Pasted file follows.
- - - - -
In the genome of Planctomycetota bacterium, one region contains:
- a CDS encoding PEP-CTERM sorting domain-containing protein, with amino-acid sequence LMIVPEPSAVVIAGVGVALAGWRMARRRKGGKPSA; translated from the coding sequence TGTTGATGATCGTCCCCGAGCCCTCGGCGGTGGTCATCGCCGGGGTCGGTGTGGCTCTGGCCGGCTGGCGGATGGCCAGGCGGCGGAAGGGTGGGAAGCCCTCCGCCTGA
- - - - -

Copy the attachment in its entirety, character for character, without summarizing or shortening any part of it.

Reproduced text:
In the genome of Planctomycetota bacterium, one region contains:
- a CDS encoding PEP-CTERM sorting domain-containing protein, with amino-acid sequence LMIVPEPSAVVIAGVGVALAGWRMARRRKGGKPSA; translated from the coding sequence TGTTGATGATCGTCCCCGAGCCCTCGGCGGTGGTCATCGCCGGGGTCGGTGTGGCTCTGGCCGGCTGGCGGATGGCCAGGCGGCGGAAGGGTGGGAAGCCCTCCGCCTGA